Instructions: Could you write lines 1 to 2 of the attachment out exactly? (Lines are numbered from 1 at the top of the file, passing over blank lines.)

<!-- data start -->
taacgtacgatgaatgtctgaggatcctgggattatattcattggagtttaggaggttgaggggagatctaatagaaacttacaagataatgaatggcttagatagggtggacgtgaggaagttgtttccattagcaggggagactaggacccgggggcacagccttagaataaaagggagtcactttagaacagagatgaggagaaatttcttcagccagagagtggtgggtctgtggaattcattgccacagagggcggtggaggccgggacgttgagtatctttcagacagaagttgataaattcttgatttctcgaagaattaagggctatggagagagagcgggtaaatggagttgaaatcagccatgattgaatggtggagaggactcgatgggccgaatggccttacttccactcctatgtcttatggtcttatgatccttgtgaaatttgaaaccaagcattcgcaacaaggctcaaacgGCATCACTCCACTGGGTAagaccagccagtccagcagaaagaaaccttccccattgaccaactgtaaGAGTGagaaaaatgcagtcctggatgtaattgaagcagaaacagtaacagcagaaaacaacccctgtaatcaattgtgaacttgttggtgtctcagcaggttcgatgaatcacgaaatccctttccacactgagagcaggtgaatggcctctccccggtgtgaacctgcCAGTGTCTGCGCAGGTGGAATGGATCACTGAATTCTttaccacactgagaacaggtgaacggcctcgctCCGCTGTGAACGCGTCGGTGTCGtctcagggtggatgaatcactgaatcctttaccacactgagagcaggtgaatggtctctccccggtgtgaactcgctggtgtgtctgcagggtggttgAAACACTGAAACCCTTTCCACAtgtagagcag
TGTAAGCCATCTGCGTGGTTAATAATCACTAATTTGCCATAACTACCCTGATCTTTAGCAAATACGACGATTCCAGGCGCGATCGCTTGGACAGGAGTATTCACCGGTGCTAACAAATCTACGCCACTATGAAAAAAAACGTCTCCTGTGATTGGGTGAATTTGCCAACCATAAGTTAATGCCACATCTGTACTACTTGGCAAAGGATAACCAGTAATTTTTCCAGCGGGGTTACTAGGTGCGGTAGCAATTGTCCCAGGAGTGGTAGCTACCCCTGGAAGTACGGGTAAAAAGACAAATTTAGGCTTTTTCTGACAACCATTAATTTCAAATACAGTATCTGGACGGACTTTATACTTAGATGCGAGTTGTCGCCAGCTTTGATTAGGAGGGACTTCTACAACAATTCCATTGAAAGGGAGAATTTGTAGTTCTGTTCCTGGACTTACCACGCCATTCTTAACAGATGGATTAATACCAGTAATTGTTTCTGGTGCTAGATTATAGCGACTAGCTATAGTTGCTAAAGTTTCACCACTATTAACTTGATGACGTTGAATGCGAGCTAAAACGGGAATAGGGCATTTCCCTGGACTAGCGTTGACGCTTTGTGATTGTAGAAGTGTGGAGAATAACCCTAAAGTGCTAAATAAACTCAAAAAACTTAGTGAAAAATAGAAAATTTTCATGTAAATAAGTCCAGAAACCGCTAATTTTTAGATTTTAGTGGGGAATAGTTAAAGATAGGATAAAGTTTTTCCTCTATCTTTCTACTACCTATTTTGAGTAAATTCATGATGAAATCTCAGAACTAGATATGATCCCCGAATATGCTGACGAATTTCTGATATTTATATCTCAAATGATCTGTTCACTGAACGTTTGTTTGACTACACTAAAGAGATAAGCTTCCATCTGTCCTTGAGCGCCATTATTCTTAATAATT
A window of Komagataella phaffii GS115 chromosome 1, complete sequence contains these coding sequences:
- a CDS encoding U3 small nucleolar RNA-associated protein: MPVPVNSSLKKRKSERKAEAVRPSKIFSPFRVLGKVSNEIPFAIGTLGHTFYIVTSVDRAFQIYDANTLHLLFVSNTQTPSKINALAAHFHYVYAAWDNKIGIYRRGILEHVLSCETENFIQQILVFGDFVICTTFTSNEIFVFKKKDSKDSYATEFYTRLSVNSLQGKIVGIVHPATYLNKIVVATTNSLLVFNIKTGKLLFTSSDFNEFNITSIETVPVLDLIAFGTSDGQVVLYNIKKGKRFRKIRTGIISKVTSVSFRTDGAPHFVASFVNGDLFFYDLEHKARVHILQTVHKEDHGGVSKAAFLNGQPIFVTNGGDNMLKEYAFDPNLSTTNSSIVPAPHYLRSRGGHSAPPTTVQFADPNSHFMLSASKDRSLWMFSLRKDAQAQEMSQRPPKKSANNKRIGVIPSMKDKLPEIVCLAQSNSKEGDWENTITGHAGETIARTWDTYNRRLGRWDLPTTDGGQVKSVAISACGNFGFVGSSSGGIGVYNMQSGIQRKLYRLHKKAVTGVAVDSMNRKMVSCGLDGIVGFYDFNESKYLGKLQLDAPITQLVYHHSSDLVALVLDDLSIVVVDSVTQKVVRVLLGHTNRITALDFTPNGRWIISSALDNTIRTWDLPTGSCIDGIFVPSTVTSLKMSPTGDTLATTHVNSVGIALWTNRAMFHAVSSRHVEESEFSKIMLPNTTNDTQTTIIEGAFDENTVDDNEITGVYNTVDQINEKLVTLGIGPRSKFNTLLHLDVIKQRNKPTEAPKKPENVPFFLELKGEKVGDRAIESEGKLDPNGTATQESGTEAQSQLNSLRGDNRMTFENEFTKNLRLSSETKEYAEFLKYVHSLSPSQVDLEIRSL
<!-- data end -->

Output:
taacgtacgatgaatgtctgaggatcctgggattatattcattggagtttaggaggttgaggggagatctaatagaaacttacaagataatgaatggcttagatagggtggacgtgaggaagttgtttccattagcaggggagactaggacccgggggcacagccttagaataaaagggagtcactttagaacagagatgaggagaaatttcttcagccagagagtggtgggtctgtggaattcattgccacagagggcggtggaggccgggacgttgagtatctttcagacagaagttgataaattcttgatttctcgaagaattaagggctatggagagagagcgggtaaatggagttgaaatcagccatgattgaatggtggagaggactcgatgggccgaatggccttacttccactcctatgtcttatggtcttatgatccttgtgaaatttgaaaccaagcattcgcaacaaggctcaaacgGCATCACTCCACTGGGTAagaccagccagtccagcagaaagaaaccttccccattgaccaactgtaaGAGTGagaaaaatgcagtcctggatgtaattgaagcagaaacagtaacagcagaaaacaacccctgtaatcaattgtgaacttgttggtgtctcagcaggttcgatgaatcacgaaatccctttccacactgagagcaggtgaatggcctctccccggtgtgaacctgcCAGTGTCTGCGCAGGTGGAATGGATCACTGAATTCTttaccacactgagaacaggtgaacggcctcgctCCGCTGTGAACGCGTCGGTGTCGtctcagggtggatgaatcactgaatcctttaccacactgagagcaggtgaatggtctctccccggtgtgaactcgctggtgtgtctgcagggtggttgAAACACTGAAACCCTTTCCACAtgtagagcag
TGTAAGCCATCTGCGTGGTTAATAATCACTAATTTGCCATAACTACCCTGATCTTTAGCAAATACGACGATTCCAGGCGCGATCGCTTGGACAGGAGTATTCACCGGTGCTAACAAATCTACGCCACTATGAAAAAAAACGTCTCCTGTGATTGGGTGAATTTGCCAACCATAAGTTAATGCCACATCTGTACTACTTGGCAAAGGATAACCAGTAATTTTTCCAGCGGGGTTACTAGGTGCGGTAGCAATTGTCCCAGGAGTGGTAGCTACCCCTGGAAGTACGGGTAAAAAGACAAATTTAGGCTTTTTCTGACAACCATTAATTTCAAATACAGTATCTGGACGGACTTTATACTTAGATGCGAGTTGTCGCCAGCTTTGATTAGGAGGGACTTCTACAACAATTCCATTGAAAGGGAGAATTTGTAGTTCTGTTCCTGGACTTACCACGCCATTCTTAACAGATGGATTAATACCAGTAATTGTTTCTGGTGCTAGATTATAGCGACTAGCTATAGTTGCTAAAGTTTCACCACTATTAACTTGATGACGTTGAATGCGAGCTAAAACGGGAATAGGGCATTTCCCTGGACTAGCGTTGACGCTTTGTGATTGTAGAAGTGTGGAGAATAACCCTAAAGTGCTAAATAAACTCAAAAAACTTAGTGAAAAATAGAAAATTTTCATGTAAATAAGTCCAGAAACCGCTAATTTTTAGATTTTAGTGGGGAATAGTTAAAGATAGGATAAAGTTTTTCCTCTATCTTTCTACTACCTATTTTGAGTAAATTCATGATGAAATCTCAGAACTAGATATGATCCCCGAATATGCTGACGAATTTCTGATATTTATATCTCAAATGATCTGTTCACTGAACGTTTGTTTGACTACACTAAAGAGATAAGCTTCCATCTGTCCTTGAGCGCCATTATTCTTAATAATT